I’ve been writing an article on female anti-heroes for Chicklish (look out for it soon, folks!) and it includes the wonderful Lucy Van Pelt from Peanuts. That girl is crabby and MEAN. I love her so much.
She got me thinking about girls who know what they want, and how they’re described, and suddenly, before I knew it, I was cross. (There’s a great article called ‘I hate Strong Female Characters’ by Sophia McDougall – no relation – in the New Statesman, by the way, that I highly recommend.)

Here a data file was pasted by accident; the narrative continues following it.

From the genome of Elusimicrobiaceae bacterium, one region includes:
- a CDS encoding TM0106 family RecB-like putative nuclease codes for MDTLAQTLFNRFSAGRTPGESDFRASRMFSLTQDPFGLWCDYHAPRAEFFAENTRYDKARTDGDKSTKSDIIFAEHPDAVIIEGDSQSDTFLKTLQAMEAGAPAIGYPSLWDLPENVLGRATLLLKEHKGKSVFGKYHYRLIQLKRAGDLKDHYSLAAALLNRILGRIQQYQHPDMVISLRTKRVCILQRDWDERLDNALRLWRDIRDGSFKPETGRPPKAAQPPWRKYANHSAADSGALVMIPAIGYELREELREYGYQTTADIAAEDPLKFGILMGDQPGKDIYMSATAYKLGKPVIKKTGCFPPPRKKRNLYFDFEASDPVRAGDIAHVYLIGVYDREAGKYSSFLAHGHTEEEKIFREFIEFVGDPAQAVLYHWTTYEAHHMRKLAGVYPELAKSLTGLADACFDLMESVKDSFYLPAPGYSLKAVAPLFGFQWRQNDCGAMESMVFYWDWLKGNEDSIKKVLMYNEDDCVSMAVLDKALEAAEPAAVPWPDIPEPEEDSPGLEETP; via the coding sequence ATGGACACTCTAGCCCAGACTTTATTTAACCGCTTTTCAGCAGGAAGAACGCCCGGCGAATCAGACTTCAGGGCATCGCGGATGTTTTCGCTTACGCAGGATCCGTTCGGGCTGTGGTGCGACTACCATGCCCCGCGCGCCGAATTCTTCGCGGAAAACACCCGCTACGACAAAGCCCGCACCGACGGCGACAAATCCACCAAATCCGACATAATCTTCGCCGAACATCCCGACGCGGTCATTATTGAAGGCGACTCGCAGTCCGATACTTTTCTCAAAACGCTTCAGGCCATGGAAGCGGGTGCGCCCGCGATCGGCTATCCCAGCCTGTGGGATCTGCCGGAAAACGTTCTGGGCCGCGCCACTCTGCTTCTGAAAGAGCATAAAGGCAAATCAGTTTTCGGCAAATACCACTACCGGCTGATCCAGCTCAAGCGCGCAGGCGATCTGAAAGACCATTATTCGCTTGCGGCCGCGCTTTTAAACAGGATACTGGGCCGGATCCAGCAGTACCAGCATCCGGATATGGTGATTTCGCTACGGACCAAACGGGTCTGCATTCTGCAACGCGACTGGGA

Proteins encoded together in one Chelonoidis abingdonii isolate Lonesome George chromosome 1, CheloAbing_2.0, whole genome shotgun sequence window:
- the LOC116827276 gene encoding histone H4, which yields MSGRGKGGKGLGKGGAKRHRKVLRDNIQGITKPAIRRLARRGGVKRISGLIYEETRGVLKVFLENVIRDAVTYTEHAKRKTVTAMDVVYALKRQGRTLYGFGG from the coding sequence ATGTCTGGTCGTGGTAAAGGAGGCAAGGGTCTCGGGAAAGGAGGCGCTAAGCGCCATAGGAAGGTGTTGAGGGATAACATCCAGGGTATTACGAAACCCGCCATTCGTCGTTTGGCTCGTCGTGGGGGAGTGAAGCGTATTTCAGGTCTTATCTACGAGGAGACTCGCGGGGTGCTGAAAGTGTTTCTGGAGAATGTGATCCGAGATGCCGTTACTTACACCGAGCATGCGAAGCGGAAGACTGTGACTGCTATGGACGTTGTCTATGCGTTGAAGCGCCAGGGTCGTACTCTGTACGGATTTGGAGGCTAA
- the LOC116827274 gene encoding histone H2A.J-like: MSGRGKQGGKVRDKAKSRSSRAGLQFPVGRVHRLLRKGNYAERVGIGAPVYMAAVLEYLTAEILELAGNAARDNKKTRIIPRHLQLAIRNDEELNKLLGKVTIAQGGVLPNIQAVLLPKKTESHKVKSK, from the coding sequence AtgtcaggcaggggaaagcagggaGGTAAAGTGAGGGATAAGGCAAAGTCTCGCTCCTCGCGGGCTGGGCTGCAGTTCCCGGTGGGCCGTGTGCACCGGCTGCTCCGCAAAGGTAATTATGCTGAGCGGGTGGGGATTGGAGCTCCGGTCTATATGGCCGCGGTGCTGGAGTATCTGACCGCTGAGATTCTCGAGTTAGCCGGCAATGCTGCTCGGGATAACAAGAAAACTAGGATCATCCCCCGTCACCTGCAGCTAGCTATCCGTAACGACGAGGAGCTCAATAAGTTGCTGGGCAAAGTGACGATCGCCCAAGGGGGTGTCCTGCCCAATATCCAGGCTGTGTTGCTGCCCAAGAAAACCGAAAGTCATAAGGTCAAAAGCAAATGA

Lucy, of course, is a born leader, but you know what will happen to her? She’ll be told, by other girls and grown-ups alike, that she’s ‘bossy’. (Which, God knows, she is.) Other girls’ mothers will roll their eyes and call her ‘feisty’. Like it’s something she ought to watch.
As she hits her self-conscious teens, she’ll feel embarrassed and excluded, and she’ll tone down her behaviour to something more appropriate for her peer group. After college, she’ll become the the sterling Number Two to the big businessman who runs the show in St Paul, Minnesota.
Because nobody ever told him he was ‘feisty’ or ‘bossy’. They just kind of did what he said.